“The wealthier the donor, the more tax benefits there are in charitable giving,” he said. “We don’t think about the capital gains and estate tax and gift tax deductions because it’s only a very small group of people who actually benefit from that. I don’t think people understand that the overwhelming subsidy for charitable giving goes to the wealthiest people in the society.”

In “ The True Cost of Billionaire Philanthropy,” a recent report he co-authored, Collins found that for billionaires, every dollar that they give could result in a federal tax reduction as high as 74 cents. The report also found that wealthy people give more to intermediaries — DAFs, family foundations, and other grantmakers — than mainstream donors, who generally give directly to a charity.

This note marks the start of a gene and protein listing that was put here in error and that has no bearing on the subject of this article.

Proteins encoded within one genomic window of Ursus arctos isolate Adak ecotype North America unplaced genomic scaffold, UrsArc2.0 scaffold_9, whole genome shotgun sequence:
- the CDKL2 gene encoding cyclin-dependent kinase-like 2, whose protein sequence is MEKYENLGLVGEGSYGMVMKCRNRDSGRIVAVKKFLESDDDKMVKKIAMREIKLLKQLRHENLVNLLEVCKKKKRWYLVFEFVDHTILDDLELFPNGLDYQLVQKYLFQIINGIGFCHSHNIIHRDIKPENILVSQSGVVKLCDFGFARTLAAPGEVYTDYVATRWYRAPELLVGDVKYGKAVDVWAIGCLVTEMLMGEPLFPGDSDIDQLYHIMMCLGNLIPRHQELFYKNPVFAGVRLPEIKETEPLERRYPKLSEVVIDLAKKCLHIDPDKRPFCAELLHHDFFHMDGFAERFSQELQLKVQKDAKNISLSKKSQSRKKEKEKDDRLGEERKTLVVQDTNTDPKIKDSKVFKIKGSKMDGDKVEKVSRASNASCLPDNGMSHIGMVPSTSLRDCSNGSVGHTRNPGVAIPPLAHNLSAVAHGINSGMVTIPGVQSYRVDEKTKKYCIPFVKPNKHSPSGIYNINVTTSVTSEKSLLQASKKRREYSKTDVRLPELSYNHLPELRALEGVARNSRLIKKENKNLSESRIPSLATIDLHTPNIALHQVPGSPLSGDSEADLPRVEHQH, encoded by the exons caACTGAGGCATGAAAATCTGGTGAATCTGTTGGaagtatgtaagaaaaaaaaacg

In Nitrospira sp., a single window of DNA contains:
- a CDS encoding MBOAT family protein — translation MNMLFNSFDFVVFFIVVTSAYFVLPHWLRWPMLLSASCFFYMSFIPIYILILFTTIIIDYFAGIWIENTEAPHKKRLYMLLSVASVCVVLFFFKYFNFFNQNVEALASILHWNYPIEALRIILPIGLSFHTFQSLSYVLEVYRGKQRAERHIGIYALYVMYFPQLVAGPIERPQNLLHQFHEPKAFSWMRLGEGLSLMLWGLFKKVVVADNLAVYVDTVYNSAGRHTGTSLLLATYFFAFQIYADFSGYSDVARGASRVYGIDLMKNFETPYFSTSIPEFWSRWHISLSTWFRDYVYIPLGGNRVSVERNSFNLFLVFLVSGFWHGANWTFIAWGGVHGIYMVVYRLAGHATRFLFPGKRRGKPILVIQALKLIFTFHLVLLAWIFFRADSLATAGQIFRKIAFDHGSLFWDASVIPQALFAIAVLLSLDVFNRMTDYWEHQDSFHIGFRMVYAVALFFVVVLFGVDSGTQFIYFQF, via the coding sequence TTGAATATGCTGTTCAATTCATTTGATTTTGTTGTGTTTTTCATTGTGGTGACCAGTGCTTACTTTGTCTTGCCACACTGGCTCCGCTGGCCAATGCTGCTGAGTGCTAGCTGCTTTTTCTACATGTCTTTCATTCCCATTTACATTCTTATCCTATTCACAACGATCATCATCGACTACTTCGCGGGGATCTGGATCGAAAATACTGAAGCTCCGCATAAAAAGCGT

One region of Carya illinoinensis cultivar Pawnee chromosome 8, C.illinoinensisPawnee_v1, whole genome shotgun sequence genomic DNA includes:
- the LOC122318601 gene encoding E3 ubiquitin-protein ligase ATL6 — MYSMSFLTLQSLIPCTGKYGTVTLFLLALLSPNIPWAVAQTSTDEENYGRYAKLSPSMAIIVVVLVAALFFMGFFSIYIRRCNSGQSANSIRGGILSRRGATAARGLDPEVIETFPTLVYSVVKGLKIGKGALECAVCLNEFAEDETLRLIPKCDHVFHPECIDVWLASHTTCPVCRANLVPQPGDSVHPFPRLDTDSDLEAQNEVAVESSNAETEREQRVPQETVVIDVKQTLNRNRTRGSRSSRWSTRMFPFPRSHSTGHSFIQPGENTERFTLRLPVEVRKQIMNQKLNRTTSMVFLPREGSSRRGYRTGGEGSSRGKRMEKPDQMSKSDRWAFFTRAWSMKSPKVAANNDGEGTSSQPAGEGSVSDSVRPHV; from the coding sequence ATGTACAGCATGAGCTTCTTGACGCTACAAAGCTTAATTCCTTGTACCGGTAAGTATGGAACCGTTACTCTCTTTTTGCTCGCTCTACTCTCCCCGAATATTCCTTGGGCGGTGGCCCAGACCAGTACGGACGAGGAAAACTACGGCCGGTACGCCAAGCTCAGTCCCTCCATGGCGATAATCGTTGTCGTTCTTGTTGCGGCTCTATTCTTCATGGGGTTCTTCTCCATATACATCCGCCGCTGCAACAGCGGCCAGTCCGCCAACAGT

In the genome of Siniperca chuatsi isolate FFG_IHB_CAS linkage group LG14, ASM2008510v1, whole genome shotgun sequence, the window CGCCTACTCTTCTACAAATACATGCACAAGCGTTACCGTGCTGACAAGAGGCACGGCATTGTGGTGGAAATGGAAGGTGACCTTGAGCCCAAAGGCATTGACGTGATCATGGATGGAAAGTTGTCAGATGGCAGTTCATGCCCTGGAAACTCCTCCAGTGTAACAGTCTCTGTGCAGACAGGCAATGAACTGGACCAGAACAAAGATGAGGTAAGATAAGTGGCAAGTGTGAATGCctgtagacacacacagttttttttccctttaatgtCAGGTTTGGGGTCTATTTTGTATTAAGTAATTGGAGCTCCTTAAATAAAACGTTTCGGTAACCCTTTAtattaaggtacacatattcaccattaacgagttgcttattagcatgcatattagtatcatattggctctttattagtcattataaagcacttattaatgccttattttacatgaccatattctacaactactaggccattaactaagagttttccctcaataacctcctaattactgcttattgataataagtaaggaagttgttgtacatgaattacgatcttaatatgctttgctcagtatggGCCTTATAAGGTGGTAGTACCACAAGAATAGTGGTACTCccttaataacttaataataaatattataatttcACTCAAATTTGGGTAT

“The wealthier you are, the more of that money you give is going into intermediaries and the more of that wealth is moving into the shadows in terms of transparency,” he said.

Bipartisan bills in both the U.S. House of Representatives and the U.S. Senate have been proposed to create a deadline for when donations to a DAF would need to be distributed in order to maintain the donor’s tax deduction. Currently, donors receive an immediate tax deduction for contributing to a DAF, but there is no deadline for when the donation must reach a charity.

Silent Donor’s Sanders says his platform addresses many of those concerns, adding that the company offers more people access to the anonymity of a DAF without opening one of their own. Silent Donor also sets a deadline of 30 days to move a donation through its system and into a charity.